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Book Review

Gerald Finzi

Gerald Finzi by Banfield

An English Composer

Stephen Banfield
London: Faber & Faber. 1997
ISBN-10: 0571195989
ISBN-13: 9780571195985
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Summary for the Busy Executive: Authoritative, but confused.

"Gerald who?" you may well ask. Even today, with a steady stream of recordings, Finzi counts as a rarified taste. Many consider him, along with Ivor Gurney, one of the great setters of English poetry, an English Fauré. Forty years after his death, we finally get a critical study of his life and work.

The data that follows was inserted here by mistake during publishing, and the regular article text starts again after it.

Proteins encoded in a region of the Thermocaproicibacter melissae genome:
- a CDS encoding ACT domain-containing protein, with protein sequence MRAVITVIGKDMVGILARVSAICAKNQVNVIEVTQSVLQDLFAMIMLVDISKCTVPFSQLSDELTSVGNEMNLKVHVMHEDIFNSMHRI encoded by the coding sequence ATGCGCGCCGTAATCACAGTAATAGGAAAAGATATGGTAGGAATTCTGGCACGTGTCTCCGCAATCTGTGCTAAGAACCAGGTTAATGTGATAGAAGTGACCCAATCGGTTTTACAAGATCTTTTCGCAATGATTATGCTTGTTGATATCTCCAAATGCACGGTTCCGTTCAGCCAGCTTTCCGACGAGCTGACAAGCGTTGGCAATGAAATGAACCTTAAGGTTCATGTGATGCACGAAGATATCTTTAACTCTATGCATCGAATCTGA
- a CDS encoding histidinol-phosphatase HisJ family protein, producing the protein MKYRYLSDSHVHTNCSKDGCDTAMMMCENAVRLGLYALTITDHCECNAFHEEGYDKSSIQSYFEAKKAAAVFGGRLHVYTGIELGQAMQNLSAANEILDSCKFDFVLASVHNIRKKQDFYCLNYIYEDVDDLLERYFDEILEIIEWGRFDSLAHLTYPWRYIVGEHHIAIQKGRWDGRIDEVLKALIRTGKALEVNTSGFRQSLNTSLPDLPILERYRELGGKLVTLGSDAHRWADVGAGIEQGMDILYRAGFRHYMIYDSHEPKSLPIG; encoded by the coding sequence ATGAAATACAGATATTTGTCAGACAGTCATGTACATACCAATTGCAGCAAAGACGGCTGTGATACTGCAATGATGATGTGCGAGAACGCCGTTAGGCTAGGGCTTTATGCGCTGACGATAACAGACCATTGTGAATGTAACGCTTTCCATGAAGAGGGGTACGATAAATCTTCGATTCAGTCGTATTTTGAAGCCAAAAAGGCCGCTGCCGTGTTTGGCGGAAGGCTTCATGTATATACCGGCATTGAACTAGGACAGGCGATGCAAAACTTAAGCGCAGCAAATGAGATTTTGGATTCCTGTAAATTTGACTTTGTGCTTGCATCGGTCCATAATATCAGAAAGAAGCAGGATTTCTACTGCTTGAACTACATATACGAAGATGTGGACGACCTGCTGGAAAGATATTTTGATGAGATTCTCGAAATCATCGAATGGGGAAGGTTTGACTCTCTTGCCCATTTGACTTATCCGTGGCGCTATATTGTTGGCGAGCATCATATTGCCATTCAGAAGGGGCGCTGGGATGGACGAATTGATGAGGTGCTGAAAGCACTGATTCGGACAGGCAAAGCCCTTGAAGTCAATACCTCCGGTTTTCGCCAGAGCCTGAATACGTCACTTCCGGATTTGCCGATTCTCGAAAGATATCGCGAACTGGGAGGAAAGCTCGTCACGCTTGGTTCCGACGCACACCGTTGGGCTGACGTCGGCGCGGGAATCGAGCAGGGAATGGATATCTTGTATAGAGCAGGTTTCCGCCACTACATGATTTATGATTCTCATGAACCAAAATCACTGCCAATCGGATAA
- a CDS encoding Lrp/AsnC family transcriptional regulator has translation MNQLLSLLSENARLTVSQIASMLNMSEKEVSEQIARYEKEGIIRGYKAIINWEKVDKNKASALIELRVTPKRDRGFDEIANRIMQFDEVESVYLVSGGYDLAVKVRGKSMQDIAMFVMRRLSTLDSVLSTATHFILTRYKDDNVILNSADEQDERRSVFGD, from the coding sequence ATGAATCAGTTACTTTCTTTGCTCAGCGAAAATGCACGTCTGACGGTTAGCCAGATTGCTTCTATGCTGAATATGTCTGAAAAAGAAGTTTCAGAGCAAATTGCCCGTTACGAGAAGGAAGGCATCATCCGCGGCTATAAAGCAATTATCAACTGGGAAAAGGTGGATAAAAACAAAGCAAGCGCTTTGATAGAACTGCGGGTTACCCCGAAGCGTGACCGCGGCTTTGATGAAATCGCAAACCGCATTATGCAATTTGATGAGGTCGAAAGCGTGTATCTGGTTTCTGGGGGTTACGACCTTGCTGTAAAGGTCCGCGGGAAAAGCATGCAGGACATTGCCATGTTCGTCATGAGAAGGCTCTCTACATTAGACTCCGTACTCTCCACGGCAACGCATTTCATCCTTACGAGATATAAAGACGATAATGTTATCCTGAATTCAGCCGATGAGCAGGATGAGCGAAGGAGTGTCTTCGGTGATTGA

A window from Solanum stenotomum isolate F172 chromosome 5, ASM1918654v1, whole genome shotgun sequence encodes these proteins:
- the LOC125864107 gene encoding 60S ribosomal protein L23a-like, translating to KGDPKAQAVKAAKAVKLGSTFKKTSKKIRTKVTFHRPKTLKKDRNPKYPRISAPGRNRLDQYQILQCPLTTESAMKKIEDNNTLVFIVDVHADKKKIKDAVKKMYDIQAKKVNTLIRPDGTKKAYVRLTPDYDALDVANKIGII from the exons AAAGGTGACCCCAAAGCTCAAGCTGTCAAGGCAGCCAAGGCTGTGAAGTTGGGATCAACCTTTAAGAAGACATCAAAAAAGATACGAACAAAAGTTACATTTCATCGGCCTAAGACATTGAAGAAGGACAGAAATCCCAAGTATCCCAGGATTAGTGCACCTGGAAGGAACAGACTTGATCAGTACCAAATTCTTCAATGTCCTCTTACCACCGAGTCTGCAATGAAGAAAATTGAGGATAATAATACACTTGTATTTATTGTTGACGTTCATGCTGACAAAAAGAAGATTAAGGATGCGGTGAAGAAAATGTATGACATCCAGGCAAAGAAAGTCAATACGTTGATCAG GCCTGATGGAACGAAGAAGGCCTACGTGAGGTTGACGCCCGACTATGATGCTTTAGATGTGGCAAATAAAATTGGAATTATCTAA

Born to a moderately well-to-do old English-Italian Sephardic Jewish family, Finzi identified himself mainly as an Englishman. He showed some musical talent. His mother took him to the Royal College of Music, where Stanford told her not to waste her time. Nevertheless, Finzi studied with Ernest Farrar (killed at the front in World War I), Edward Bairstow (whom he considered a pedant), and finally R.O. Morris at the RCM. Finzi developed very slowly as a composer and for most of his career took a long time to complete works. Some songs spanned decades from start to finish. Part of this stemmed from his independence of mind and his perfectionism, part from a fundamental insecurity about his practical musicianship. He didn't play any instrument very well and had almost no experience performing in musical groups. He also had wide interests beyond music, collecting books, growing (and rescuing) old varieties of English apples commercial interests had forced out, and art and architecture. In the late Thirties, after more than twenty years seeking his way, he finally found himself artistically, ironically just before the Second World War intervened. Finzi had to put his career on hold (although fortunately he never saw combat, possibly due to his contracting tuberculosis as a young man) to work for the wartime Ministry of Transport. Postwar saw a significant jump in his output and other activities, including leading an amateur string orchestra, definitively editing work by obscure British 18th-century composers, rescuing and agitating for the publication of works by Gurney and Parry. However, in 1951, he was diagnosed with cancer and given months to live. His career became a matter of much to do in little time. If anything, he increased his workload (including chairing a Bartók symposium) and hung on for another five years, taking only a couple of days to die.